The Long Term: Sustaining a High-performing, Positive Culture

Last week, I wrote about the importance of creating a culture by focusing on the things we value most and being deliberate about translating that focus into behaviors that reinforce our key tenets. This week, I examine the keys to sustaining a positive, high-performing culture.

Culture can sometimes be described as a “soft” aspect in an organization. But in fact, culture is driven by “hard” organizational components—including infrastructure, data, reporting and analysis, talent acquisition and management, risk management, financial stewardship, and day-to-day communications.  Each of these components must be aligned with the values and vision of an organization in order for the culture to stay consistent.  

As I wrote last week, accompanying these “hard” aspects of culture are the vision and the ensuing expected day-to-day behaviors that sustain positivity.  Sustaining a positive culture is, in itself, a body of work that requires reinforcing the vision, breaking the vision into expected behaviors, clearly articulating what those behaviors look like, acknowledging and encouraging the named behaviors, and calling out those that do not reflect the named culture. It means naming the values as a part of our job descriptions, performance reviews, and articulating them in ongoing one-on-one and team meetings.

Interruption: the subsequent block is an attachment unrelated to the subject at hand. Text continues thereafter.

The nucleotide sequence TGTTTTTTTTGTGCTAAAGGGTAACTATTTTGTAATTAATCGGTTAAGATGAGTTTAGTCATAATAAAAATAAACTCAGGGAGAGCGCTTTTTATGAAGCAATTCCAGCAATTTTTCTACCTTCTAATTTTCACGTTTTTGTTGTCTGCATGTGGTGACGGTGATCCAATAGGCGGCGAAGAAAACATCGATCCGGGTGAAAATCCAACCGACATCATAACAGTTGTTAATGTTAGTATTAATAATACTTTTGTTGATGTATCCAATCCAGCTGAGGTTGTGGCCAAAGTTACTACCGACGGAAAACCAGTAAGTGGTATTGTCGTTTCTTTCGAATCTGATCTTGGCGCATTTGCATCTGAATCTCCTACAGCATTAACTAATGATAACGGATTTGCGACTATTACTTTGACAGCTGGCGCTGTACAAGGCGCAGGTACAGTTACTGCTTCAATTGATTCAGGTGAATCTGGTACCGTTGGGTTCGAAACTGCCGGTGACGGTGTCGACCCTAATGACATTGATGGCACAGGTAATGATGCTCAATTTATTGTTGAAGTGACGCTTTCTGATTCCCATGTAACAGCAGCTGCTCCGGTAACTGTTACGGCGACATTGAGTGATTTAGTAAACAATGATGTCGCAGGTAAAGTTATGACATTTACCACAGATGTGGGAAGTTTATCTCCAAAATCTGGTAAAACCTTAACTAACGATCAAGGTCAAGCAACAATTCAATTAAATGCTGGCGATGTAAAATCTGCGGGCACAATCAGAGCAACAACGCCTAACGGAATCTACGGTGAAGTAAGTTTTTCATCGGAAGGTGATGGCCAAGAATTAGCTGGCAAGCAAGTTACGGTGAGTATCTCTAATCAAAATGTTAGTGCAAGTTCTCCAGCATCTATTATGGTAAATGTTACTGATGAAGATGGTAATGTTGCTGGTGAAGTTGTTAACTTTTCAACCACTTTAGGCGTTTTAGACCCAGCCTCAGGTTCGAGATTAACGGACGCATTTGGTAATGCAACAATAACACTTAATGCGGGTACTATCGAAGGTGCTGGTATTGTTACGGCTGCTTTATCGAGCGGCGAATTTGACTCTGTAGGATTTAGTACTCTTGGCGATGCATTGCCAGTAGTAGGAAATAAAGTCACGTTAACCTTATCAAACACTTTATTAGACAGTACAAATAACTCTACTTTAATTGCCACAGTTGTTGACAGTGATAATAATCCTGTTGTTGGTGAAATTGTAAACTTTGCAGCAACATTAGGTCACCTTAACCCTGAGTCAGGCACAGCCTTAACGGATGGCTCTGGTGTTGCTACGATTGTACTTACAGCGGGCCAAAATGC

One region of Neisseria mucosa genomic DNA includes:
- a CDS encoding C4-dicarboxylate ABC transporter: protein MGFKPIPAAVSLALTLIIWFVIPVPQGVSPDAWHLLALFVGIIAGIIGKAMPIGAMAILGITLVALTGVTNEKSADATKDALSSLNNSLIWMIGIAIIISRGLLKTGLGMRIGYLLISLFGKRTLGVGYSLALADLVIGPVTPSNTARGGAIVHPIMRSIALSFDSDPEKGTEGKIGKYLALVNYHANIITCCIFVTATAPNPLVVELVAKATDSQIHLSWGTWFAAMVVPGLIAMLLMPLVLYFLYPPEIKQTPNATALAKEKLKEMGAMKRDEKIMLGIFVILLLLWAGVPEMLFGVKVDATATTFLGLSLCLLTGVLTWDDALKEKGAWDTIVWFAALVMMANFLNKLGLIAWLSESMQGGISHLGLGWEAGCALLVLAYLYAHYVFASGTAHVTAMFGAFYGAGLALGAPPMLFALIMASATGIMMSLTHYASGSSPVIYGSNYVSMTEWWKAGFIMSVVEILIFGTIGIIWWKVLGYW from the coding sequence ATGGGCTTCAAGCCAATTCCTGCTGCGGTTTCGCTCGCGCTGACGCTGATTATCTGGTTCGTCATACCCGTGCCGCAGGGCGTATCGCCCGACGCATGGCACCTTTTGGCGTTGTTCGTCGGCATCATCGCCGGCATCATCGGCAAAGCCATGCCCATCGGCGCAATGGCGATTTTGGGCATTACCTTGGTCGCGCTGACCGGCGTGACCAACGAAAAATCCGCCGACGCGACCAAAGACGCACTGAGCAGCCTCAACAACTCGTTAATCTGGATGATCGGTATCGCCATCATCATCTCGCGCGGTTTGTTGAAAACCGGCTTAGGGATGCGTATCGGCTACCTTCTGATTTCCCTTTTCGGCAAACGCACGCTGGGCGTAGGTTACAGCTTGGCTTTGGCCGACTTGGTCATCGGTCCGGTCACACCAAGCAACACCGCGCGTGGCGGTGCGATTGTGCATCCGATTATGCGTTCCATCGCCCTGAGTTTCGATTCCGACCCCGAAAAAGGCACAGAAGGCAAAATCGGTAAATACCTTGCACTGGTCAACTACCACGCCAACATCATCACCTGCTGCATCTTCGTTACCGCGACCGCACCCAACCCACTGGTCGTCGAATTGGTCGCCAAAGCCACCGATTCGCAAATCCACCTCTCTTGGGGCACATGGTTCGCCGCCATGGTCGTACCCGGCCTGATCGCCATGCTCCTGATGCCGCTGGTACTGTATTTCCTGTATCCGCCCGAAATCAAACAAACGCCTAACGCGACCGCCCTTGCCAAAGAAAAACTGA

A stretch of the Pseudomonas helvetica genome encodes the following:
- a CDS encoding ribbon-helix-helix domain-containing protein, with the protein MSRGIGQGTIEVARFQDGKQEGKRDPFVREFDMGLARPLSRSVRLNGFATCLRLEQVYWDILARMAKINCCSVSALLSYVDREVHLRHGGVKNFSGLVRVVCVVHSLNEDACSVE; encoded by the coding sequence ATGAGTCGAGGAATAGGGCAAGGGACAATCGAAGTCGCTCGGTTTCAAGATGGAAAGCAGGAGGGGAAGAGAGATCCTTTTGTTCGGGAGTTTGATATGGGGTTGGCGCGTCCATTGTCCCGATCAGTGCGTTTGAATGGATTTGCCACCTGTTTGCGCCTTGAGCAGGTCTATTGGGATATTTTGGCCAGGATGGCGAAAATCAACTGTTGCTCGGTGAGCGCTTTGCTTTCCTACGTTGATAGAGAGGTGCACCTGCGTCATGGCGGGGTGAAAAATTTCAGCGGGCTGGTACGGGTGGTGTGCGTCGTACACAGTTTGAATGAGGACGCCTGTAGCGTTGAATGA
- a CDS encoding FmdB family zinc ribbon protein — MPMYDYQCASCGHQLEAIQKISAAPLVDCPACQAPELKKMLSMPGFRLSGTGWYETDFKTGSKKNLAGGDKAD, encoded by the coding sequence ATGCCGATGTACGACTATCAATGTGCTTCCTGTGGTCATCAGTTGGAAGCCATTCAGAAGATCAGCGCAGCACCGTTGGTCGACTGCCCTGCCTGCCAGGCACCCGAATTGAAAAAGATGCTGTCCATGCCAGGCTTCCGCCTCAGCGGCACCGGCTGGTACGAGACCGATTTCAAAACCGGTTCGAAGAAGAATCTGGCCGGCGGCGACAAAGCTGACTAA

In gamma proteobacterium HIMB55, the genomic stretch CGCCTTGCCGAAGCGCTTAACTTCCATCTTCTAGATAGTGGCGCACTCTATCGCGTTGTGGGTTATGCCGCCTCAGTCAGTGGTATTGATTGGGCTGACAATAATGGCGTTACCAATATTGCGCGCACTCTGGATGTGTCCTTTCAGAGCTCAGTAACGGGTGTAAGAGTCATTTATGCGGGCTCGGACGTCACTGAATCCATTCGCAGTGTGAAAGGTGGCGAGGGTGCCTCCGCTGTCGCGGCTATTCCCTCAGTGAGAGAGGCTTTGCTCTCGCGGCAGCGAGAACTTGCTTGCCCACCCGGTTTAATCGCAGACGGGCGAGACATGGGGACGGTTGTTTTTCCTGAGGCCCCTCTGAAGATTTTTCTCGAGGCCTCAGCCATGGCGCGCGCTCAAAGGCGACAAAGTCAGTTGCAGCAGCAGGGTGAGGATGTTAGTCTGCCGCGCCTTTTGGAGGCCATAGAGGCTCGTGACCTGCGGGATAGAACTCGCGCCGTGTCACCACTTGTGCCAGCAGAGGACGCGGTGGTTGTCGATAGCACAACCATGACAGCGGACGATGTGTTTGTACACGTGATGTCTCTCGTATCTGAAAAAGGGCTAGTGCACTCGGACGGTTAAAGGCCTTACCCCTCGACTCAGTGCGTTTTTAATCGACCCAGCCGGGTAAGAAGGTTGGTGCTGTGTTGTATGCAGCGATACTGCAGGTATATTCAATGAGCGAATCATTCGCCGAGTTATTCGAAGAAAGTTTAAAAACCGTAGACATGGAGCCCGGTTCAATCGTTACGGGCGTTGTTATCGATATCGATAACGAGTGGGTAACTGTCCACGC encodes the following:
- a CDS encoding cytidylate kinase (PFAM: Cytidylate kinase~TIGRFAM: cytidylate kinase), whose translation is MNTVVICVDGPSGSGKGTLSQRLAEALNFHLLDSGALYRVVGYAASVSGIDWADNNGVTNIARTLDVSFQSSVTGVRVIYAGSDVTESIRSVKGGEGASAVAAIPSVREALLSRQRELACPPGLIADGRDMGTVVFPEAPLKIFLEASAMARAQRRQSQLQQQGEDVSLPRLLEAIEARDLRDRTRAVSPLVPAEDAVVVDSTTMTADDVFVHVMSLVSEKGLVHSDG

Also essential is an ongoing and consistent process for measuring adherence to the values that comprise our culture.   Every one of us is responsible for upholding the vision and the behaviors that accompany that vision.   We are all “owners” of the business—in other words, we are stewards of our vision, our values, our behaviors, and the structures that embody our culture.

Who we are internally reflects who we are externally to every stakeholder—from vendors to corporate and contract partners to every constituency we serve.  Our culture and the accompanying structural and behavioral building blocks are the keys to organizational success, credibility, and our ability to manifest the Power of Possible in concrete and measurable ways—leading to better lives for those we serve.

I welcome your thoughts.